quinta-feira, 4 de dezembro de 2014

Corruption: transparency international ranks Portugal in 36th place among 175 countries

The Denmark is, like last year, the country with least corruption in the world. The classification is established annually, according to an index of lack of corruption within political parties, police, the judiciary and the civil service departments of all countries. The Denmark, Finland and New Zealand lead the list of the most honest.

At the end of the list of 175 countries, which obeys a eight-point index, is North Korea of Kim Jong Un, side by side with Somalia. More than a dozen international institutions, notably the World Bank and the World Economic Forum, provide the data to analyse and establish the ranking.

From red to yellow, there is a "palette of nuances" in countries where there is more corruption-most countries in Africa and central Asia â€" and the countries with more virtue, which are those of Northern Europe. Portugal shares the 31 place and 63 points (out of 100, country fully transparent) with Botswana, Cyprus and Puerto Rico, getting six positions above Spain. Portugal is even more transparent than Italy and Greece and climbed two positions in the index of Perception of Corruption.

If the reading is made among the 28 countries of the European Union (EU) and the Western Europe, Portugal is located in the middle of the list, in 17th position, again ahead of countries like Italy, Greece, Hungary, the Czech Republic, Poland or Romania. Here, the lead is shared by Denmark, Finland and Sweden.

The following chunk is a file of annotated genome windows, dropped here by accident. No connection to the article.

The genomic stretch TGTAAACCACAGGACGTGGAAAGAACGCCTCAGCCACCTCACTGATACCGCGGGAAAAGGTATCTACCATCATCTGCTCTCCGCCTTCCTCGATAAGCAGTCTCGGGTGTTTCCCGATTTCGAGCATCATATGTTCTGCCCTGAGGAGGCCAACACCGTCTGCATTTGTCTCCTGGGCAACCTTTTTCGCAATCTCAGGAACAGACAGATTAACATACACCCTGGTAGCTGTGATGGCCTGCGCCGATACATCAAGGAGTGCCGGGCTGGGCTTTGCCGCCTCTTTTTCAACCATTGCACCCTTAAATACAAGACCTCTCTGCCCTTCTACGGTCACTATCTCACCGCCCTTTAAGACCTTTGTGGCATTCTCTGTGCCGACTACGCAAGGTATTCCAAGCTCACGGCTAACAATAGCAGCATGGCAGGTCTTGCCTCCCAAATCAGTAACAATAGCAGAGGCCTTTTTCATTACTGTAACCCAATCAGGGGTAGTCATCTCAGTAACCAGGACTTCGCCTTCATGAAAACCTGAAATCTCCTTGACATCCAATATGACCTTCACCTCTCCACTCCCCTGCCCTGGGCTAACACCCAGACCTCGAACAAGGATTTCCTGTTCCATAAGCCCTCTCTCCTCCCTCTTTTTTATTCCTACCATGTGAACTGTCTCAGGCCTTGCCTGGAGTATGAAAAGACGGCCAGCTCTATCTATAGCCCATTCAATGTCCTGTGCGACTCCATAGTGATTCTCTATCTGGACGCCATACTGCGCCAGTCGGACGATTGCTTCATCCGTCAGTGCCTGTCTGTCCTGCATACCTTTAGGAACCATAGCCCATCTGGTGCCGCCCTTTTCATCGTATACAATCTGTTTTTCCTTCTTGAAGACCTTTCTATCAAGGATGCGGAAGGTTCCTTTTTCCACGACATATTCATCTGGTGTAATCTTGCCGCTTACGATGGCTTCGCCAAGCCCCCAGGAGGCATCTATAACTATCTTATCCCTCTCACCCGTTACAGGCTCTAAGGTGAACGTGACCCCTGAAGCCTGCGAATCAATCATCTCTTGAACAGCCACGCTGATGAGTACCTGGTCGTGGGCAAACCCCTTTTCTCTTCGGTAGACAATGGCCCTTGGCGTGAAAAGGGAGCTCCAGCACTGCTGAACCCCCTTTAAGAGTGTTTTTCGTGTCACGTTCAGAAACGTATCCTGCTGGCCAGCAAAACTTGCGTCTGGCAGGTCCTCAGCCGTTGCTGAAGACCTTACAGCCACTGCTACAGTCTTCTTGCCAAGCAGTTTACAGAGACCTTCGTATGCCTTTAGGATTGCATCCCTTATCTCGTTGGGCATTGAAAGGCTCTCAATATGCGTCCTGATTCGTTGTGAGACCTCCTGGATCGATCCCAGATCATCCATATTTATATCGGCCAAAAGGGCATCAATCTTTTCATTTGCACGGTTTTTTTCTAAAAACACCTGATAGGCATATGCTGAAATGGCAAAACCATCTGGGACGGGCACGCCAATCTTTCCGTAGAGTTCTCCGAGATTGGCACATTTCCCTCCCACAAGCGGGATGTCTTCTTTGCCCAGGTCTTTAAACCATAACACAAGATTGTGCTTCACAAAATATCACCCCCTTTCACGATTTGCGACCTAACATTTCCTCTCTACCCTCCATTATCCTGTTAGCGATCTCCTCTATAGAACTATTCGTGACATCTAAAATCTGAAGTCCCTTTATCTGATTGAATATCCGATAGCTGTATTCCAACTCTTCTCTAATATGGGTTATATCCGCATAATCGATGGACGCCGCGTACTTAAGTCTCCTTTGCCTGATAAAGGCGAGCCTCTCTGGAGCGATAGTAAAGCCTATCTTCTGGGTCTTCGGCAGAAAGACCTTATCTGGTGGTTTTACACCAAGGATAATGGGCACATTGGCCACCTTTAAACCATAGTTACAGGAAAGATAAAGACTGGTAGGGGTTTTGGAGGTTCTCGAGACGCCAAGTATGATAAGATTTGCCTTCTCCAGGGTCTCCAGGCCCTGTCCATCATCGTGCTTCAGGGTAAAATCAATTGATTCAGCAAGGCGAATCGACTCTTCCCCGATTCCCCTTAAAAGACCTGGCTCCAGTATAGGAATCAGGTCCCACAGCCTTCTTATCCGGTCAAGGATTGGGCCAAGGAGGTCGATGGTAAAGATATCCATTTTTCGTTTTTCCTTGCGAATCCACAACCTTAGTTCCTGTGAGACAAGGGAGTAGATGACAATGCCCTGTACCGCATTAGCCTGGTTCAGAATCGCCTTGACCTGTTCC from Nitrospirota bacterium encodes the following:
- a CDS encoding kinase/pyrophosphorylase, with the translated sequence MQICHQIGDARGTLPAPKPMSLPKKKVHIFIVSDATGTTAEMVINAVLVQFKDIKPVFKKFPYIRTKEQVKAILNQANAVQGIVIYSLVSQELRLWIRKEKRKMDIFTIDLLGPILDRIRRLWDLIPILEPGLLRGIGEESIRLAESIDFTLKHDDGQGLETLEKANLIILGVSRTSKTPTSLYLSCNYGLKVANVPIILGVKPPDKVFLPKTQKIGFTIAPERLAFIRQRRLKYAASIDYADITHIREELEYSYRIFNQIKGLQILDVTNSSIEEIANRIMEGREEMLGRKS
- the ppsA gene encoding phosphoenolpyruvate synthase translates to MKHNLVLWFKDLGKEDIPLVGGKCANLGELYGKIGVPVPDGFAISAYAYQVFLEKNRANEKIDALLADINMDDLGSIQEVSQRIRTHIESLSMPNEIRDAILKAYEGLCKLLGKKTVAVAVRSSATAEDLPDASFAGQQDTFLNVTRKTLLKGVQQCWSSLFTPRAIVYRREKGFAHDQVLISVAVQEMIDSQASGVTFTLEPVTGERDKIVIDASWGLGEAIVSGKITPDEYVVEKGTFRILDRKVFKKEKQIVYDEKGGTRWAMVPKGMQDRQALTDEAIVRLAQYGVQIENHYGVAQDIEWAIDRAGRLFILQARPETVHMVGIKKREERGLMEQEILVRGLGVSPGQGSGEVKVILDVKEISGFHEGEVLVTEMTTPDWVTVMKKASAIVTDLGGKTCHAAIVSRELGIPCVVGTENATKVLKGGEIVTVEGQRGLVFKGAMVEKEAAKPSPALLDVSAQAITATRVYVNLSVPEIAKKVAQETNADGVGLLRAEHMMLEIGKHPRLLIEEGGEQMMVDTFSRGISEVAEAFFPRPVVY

The Turkey is suffering the effects of the scandal of corruption that affected the Government of Recep Tayip Erdogan, last year. Investigation, formal charges known to politicians, but also arrests of journalists critical of the regime, contributed to the deterioration of the image of the country.

The Vice Chairman of transparency international, Elena Panfilova, talked to us from Moscow.

Andrei Belkevich, Euronews (EN): â€" who are the main winners and losers this year?

Elena Panfilova (EP), Vice President transparency international:-of course that there are no absolute winners in the fight against corruption because there are no countries that completely eliminate corruption. But, generally, are the same countries that occupy the top spots and alternate a few times. We can mention the Scandinavian countries and others who join them â€" Singapore, New Zealand and Canada-we call them leaders.

At the bottom of the list, are the countries where the situation is bad not only corruption but also in State mechanisms and the relationship between the State and society. Countries like these are at the bottom of the list.

EN: what were the countries that have changed, both positively and negatively?

EP: this year the Turkey and China have worsened considerably in the list. The Russia is marking time, many anti-corruption reforms are happening but only on paper. But there is no political will to use these wonderful laws, make them get out of their roles.

EN: in general you can say about the situation in the European Union? What's the dynamic? And whether it is possible to talk about an average of lack of corruption in Europe?

EP: generally is not bad. Of course, it is clear that a block of countries, older Member States keep their traditional places. Sometimes go up and down a little. But the new Member States have to gain ground, some manage to cope better others face some failures. The reason for this is same: anti-corruption reforms, real and stable, require a considerable period of time.

If You Enjoyed This, Take 5 Seconds To Share It